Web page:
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Friday, September 28, 2001
'Scrubs' proves refreshingly witty
Sitcom turns medical intern's horror stories into vibrant comedy
new NBC sitcom ‘Scrubs’ features a devious brand of comedy with its top-notch
writing and crackpot consulting.
While some medical shows such as "ER" pride themselves on providing a somewhat-realistic
peek inside a hospital, it's refreshing that one new sitcom prides itself as being
witty in a near-slapstick manner - and, oh yeah, it's also set in a hospital.
After you've seen the premiere of NBC's "Scrubs" (8:30 p.m. Tuesday),
you'll be glad the small-screen antics never happen in a hospital - but that's
not to say that the show doesn't have a medical advisor.
Jon Doris, a cardiology fellow at a Southern California hospital,
went to college with "Scrubs" creator Bill Lawrence, who created "Spin City" in
1996. Doris was a resident last December when Lawrence asked him for help on a
TV script he was writing.
"He asked me about a bunch of the funny stories and the outlandish
things that happened during the life of my residency," said Doris. "As a resident,
you sit around on-call every third night with the other people working, and you're
thinking, 'This is too funny, but nobody not in medicine would think it's funny.'
But Bill is so creative, he was able to distill that part of the experience that
is so universally funny."
"Scrubs" centers on J.D. (Zach Braff), a nervous medical intern,
and his friends who are also mostly new in the field of medicine. Lawrence based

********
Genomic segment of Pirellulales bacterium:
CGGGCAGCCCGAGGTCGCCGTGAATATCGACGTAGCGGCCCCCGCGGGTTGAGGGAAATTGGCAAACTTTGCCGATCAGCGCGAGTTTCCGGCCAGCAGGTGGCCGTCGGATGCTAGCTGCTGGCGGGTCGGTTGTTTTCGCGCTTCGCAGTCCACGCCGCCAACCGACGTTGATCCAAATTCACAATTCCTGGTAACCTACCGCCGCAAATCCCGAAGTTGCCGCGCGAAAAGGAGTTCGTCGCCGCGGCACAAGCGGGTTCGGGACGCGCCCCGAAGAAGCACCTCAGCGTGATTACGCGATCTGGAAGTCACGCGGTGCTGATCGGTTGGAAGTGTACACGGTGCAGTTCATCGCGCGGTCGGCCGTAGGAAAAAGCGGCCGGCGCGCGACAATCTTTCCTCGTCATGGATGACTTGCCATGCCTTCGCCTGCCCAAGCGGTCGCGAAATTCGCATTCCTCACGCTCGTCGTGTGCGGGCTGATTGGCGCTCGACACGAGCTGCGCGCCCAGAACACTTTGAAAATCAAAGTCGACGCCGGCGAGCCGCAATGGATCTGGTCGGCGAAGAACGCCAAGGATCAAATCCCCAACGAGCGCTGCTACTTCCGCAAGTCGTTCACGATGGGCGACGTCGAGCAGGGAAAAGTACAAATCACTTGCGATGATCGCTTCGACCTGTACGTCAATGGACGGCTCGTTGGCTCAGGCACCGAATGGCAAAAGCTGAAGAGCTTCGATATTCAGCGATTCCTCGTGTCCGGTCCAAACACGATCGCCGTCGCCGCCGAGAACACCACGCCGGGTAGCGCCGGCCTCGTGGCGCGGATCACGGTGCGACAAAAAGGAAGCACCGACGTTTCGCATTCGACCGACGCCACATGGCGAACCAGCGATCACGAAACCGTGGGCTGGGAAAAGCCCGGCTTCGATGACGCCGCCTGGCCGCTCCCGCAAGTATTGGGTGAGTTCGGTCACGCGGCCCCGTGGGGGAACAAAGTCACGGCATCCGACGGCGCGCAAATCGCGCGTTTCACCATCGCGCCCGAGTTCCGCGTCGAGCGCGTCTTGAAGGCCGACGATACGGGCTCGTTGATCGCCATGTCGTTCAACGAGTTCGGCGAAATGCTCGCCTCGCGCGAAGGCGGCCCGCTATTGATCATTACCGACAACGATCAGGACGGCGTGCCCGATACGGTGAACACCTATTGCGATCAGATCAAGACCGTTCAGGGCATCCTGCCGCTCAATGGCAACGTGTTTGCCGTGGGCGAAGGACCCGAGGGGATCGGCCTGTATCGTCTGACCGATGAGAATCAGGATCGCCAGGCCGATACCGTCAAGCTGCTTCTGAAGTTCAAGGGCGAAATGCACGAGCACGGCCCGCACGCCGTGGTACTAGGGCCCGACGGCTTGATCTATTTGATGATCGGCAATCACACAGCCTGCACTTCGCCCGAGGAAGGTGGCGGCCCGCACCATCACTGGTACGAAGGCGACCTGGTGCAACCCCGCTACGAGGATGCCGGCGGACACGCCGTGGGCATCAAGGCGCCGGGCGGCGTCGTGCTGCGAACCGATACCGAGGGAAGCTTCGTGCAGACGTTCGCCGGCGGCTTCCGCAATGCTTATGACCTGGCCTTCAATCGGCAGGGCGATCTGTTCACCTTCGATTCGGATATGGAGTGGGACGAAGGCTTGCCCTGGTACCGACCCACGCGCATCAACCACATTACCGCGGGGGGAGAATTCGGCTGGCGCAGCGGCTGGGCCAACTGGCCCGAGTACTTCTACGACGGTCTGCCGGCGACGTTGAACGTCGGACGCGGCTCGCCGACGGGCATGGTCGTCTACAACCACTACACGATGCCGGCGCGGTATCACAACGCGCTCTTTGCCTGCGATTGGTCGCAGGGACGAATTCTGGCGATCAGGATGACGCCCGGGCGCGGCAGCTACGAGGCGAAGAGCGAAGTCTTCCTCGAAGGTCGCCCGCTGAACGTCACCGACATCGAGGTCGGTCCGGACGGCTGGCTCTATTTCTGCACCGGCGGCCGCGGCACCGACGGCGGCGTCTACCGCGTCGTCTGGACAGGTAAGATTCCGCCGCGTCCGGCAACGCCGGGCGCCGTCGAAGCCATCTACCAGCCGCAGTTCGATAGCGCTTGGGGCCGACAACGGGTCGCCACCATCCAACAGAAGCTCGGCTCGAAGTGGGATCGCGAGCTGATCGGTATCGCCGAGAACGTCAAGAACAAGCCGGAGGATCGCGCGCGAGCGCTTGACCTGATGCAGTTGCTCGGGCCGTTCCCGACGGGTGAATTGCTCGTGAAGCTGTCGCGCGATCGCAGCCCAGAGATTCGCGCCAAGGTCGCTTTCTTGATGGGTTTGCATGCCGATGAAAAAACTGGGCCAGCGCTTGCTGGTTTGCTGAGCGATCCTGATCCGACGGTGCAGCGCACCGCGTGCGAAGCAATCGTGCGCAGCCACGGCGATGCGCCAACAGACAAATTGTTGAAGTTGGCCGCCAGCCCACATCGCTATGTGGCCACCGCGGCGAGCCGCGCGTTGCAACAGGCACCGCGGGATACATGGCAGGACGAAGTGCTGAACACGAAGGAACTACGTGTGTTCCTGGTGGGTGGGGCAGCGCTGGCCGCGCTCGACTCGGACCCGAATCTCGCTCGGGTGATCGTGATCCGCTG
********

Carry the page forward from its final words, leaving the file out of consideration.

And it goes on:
J.D. on Jon Doris and lifted many of Doris' horror stories for the "Scrubs" pilot,
a rare example of well-timed, beautifully executed comedy.
"Watching the pilot was a surreal experience for me," said Doris.
"I saw these stories that I had told Bill come to life. ... He employs a huge
amount of hyperbole and exaggeration to make it funny, but the basis of the stories
happened to me."
In one scene, J.D. has to drain stomach fluid from a patient. When
he can't bring himself to do it, his friend Turk (Donald Faison) pops the needle
through the abdomen and drains the fluid, but when he withdraws the needle, a
miniature fountain has formed atop the woman's belly.
"It's called paracentesis," said Doris. "You insert a needle and
a catheter into the abdomen and draw off some fluid, and the basis behind that
situation was that I was doing one of my first ones with another intern, and we
finished the procedure but the fluid would not stop coming out. We were up all
night trying to stop this fluid from leaking. Bill exaggerated it and had it shooting
across the room."
In another scene, a patient needs emergency care, and a code is put
out to all interns. J.D. takes off running, but when he realizes that if he gets
there first he has to run the room, he chickens out and hides in a closet.
"I was very excited, being a new intern," said Doris. "I was close
to the location, and I said, 'Wait a second, I'll be the first one there if I
don't slow down,' and I did slow down, and another intern was behind me and saw
me slow down and laughed at me."
Doris said the fear shared by he and J.D. is normal for many medical
"Interns, month after month, are put into new situations," said Doris.
"Next month it's the ER, then ICU, then CCU. As you become familiar with one job,
you're suddenly thrown into a new experience. The reality of that first year is
you're always new at something, and people are expecting you to do more than you
know how to do."
In addition to relating his rookie-year anxieties to the writers,
Doris also reads the scripts and helps on-set with medical procedures, equipment
"As the medical advisor," admitted Doris, "I'm constantly biting
my lip and saying, 'That really wouldn't happen,' and they say, 'We'll fudge that
- it's a comedy.'"
Pop culture and media critic Ricardo Baca can be reached at 886-3688
or by e-mail at firstname.lastname@example.org
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